Guest commentary from Ralph Keeling (UCSD)
I, with the other co-authors of Resplandy et al (2018), want to address two problems that came to our attention since publication of our paper in Nature last week. These problems do not invalidate the methodology or the new insights into ocean biogeochemistry on which it is based, but they do influence the mean rate of warming we infer, and more importantly, the uncertainties of that calculation.
We would like to thank Nicholas Lewis for first bringing an apparent anomaly in the trend calculation to our attention. We quickly realized that our calculations incorrectly treated systematic errors in the O2 measurements as if they were random errors in the error propagation. This led to under-reporting of the overall uncertainty and also caused the ocean heat uptake to be shifted high through the application of a weighted least squares fit. In addition, we realized that the uncertainties in the assumption of a constant land O2:C exchange ratio of 1.1 in the calculation of the “atmospheric potential oxygen” (APO) trend had not been propagated through to the final trend.
As the researcher in charge of the O2 measurements, I accept responsibility for these oversights, because it was my role to ensure that details of the measurements were correctly understood and taken up by coauthors.
We have now reworked our calculations and have submitted a correction to the journal.
In our definition ΔAPO, we used a default value of 1.1 for O2:C oxidative ratio (OR) of land carbon. However, a lower ratio is probably more appropriate. Specifically, Randerson et al. (2006) argued for a ratio of around 1.05, based on the composition of stems and wood, given that woody biomass dominates longterm carbon sources and sinks on land. Other recent studies have suggested similar ratios e.g. Clay and Worrall (2015). Our previous calculations did, in fact, allow for a range from 1.05 ± 0.05, consistent with above estimates and typical uncertainty ranges. However, we applied this range only for the ΔAPOClimate to ΔOHC ratio but neglected the impact on the APO budget itself, which used a fixed ratio of 1.1. If the actual OR were lower than 1.1, the observed APO decrease (ΔAPOOBS) would include a contribution from the global land carbon sink, because the ΔO2 term then imperfectly cancels the 1.1 ΔCO2 term.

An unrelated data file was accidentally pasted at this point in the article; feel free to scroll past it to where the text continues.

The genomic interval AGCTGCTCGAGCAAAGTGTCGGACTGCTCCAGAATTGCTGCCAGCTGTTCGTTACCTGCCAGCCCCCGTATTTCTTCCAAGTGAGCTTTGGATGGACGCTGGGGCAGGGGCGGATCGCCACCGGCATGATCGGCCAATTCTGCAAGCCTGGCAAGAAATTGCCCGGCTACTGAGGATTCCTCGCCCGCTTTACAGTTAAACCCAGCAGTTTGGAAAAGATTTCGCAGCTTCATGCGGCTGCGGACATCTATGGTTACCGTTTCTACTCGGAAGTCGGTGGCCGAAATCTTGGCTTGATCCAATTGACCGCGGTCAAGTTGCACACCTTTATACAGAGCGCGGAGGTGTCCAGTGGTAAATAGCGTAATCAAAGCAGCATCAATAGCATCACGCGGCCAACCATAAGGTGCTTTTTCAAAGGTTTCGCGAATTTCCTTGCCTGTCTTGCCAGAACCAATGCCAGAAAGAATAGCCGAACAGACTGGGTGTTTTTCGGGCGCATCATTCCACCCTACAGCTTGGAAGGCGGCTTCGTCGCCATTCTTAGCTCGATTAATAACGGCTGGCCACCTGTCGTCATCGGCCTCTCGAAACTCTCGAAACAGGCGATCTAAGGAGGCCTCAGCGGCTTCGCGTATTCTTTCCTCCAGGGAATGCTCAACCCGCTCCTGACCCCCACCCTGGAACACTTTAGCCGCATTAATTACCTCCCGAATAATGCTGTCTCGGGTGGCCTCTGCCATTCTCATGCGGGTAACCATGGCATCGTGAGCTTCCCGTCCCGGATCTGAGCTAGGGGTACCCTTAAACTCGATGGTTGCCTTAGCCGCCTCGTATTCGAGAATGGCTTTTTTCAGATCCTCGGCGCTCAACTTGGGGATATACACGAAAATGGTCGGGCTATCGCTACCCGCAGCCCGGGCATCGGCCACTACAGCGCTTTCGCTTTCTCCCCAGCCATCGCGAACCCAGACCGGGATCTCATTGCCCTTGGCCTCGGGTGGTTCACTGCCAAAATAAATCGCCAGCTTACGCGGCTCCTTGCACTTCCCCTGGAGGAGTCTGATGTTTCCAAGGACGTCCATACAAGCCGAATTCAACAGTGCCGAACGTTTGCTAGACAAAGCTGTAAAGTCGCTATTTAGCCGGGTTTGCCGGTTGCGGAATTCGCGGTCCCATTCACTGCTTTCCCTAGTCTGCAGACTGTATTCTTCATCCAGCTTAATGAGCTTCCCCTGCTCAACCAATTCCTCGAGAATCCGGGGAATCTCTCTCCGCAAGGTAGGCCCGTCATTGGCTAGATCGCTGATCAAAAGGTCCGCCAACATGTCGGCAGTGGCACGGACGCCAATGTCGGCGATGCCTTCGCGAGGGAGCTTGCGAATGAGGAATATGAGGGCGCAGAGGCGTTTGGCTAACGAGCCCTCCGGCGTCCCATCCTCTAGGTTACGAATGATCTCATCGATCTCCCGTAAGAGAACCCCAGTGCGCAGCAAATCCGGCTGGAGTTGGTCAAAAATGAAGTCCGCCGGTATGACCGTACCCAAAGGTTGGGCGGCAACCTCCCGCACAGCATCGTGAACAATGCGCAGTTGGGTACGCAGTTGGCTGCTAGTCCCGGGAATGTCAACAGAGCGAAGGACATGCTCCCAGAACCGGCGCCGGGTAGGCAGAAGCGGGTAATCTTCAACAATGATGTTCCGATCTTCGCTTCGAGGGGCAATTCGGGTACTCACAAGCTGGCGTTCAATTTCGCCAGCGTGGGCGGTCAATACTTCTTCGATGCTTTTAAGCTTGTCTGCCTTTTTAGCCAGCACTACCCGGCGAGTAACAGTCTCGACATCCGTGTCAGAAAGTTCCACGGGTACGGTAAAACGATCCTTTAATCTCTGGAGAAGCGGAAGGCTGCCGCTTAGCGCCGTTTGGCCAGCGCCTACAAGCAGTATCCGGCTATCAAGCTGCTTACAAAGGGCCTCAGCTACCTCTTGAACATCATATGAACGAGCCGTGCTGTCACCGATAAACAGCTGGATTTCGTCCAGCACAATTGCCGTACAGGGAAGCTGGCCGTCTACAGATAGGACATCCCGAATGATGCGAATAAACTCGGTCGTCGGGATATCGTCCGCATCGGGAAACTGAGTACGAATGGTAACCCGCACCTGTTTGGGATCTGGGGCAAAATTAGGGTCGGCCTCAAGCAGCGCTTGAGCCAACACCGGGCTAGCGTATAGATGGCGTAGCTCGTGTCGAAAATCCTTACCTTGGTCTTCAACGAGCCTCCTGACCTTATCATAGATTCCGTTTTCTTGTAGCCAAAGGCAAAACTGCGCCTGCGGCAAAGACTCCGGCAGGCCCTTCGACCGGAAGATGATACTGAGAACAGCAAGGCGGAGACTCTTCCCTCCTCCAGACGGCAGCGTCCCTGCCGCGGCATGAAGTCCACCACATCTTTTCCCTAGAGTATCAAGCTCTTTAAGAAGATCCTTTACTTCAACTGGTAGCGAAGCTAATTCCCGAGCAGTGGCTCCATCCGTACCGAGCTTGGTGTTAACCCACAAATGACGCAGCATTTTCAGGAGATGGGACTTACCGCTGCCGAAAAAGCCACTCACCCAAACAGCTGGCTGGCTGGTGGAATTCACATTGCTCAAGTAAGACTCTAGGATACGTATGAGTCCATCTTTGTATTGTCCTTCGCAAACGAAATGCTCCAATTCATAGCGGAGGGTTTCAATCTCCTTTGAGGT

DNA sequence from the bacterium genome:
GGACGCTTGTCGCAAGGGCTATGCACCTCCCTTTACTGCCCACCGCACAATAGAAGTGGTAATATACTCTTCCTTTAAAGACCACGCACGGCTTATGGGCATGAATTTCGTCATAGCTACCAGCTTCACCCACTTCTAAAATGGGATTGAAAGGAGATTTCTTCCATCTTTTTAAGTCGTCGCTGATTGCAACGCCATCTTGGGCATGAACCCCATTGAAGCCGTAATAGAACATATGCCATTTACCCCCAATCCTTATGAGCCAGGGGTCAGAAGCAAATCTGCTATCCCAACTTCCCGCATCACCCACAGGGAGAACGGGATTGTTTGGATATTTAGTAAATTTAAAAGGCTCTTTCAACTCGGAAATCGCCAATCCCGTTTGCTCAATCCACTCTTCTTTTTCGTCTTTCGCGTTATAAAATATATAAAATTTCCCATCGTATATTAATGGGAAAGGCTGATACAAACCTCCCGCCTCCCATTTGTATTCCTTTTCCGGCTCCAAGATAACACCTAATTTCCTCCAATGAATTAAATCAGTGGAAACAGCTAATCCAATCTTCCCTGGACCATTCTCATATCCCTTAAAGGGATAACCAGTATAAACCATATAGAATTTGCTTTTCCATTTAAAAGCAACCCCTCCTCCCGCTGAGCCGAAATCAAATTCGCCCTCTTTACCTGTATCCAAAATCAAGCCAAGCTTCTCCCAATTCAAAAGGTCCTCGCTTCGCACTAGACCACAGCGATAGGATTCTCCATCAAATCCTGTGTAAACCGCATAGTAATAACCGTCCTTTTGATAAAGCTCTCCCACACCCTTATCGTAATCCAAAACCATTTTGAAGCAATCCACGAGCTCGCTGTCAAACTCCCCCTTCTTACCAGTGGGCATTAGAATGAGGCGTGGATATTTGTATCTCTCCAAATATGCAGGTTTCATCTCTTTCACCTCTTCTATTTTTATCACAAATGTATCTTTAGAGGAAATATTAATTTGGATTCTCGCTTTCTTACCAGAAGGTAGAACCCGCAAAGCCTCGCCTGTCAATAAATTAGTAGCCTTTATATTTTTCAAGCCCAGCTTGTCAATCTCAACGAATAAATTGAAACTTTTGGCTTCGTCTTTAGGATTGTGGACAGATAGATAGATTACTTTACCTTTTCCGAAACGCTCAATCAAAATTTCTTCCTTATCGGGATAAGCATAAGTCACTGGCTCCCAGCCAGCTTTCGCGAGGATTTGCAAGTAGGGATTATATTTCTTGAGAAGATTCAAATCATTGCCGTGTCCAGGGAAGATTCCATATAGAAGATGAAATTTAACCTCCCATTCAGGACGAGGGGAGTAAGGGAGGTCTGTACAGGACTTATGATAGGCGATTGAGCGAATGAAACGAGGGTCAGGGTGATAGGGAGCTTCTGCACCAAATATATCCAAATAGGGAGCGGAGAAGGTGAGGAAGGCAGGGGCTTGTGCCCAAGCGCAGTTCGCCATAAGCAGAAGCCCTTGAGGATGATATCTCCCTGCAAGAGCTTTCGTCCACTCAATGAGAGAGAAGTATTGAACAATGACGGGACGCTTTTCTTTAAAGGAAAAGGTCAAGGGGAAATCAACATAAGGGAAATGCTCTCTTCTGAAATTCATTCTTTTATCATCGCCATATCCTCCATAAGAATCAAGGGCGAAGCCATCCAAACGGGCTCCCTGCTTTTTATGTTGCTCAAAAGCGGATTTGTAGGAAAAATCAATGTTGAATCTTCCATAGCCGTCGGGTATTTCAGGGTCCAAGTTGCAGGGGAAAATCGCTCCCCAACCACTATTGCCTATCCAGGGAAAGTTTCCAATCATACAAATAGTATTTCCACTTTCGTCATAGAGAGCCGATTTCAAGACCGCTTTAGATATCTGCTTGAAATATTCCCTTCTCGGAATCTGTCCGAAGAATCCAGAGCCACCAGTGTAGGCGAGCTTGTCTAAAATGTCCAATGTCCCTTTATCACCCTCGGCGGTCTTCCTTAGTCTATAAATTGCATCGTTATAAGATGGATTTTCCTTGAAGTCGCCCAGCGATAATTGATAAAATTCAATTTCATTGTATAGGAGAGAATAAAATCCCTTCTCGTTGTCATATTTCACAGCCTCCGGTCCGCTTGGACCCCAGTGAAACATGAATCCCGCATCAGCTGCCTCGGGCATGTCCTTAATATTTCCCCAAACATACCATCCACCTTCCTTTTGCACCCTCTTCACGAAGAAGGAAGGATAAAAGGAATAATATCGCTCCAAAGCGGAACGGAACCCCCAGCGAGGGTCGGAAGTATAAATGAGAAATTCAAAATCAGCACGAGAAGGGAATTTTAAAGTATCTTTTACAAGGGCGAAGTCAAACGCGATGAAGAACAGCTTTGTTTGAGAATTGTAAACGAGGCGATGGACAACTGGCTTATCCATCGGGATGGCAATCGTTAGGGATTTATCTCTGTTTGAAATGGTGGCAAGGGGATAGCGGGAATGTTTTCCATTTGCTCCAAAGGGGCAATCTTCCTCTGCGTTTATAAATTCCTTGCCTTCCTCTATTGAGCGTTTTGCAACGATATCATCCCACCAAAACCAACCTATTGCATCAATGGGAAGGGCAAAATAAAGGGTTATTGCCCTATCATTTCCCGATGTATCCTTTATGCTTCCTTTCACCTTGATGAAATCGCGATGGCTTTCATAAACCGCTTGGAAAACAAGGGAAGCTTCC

In the updated calculations we now also allow apply the OR range (1.05 ± 0.05) to the APO calculation which by itself increases the APOClimate trend by 0.15 ± 0.15 per meg/yr relative to an estimate using 1.1.
We recomputed the ΔAPOClimate trend and its uncertainty based on the distribution of the unweighted least square fits to each of the 106 ensemble realizations of ΔAPOClimate generated by combining all sources of uncertainty, with correlated errors now treated as systematic contributions to the trend. The resulting trend in ΔAPOClimate is 1.05 ± 0.62 per meg/yr (previously 1.16 ± 0.18 per meg/yr) which yields a ΔOHC trend of 1.21 ± 0.72 x 1022 J/yr (previously 1.33 ± 0.20 x 1022 J/yr), as summarized in the updated Figure 1:
The revised uncertainties preclude drawing any strong conclusions with respect to climate sensitivity or carbon budgets based on the APO method alone, but they still lend support for the implications of the recent upwards revisions in OHC relative to IPCC AR5 based on hydrographic and Argo measurements.
Update (9/26/2019): The Nature paper has been retracted with the following text:
Shortly after publication, arising from comments from Nicholas Lewis, we realized that our reported uncertainties were underestimated owing to our treatment of certain systematic errors as random errors. In addition, we became aware of several smaller issues in our analysis of uncertainty. Although correcting these issues did not substantially change the central estimate of ocean warming, it led to a roughly fourfold increase in uncertainties, significantly weakening implications for an upward revision of ocean warming and climate sensitivity. Because of these weaker implications, the Nature editors asked for a Retraction, which we accept. Despite the revised uncertainties, our method remains valid and provides an estimate of ocean warming that is independent of the ocean data underpinning other approaches. The revised paper, with corrected uncertainties, will be submitted to another journal. The Retraction will contain a link to the new publication, if and when it is published.
Update: (3/6/2020): Without much fanfare, a corrected version of the paper has been published in Scientific Reports. The final numbers are slightly different (1.29 ± 0.79 × 1022 J yr−1) from what was discussed above:
- L. Resplandy, R.F. Keeling, Y. Eddebbar, M.K. Brooks, R. Wang, L. Bopp, M.C. Long, J.P. Dunne, W. Koeve, and A. Oschlies, "Quantification of ocean heat uptake from changes in atmospheric O2 and CO2 composition", Nature, vol. 563, pp. 105-108, 2018. http://dx.doi.org/10.1038/s41586-018-0651-8
- J.T. RANDERSON, C.A. MASIELLO, C.J. STILL, T. RAHN, H. POORTER, and C.B. FIELD, "Is carbon within the global terrestrial biosphere becoming more oxidized? Implications for trends in atmospheric O2", Global Change Biology, vol. 12, pp. 260-271, 2006. http://dx.doi.org/10.1111/j.1365-2486.2006.01099.x
- G.D. Clay, and F. Worrall, "Oxidative ratio (OR) of Southern African soils and vegetation: Updating the global OR estimate", CATENA, vol. 126, pp. 126-133, 2015. http://dx.doi.org/10.1016/j.catena.2014.10.029
- L. Resplandy, R.F. Keeling, Y. Eddebbar, M. Brooks, R. Wang, L. Bopp, M.C. Long, J.P. Dunne, W. Koeve, and A. Oschlies, "Quantification of ocean heat uptake from changes in atmospheric O2 and CO2 composition", Scientific Reports, vol. 9, 2019. http://dx.doi.org/10.1038/s41598-019-56490-z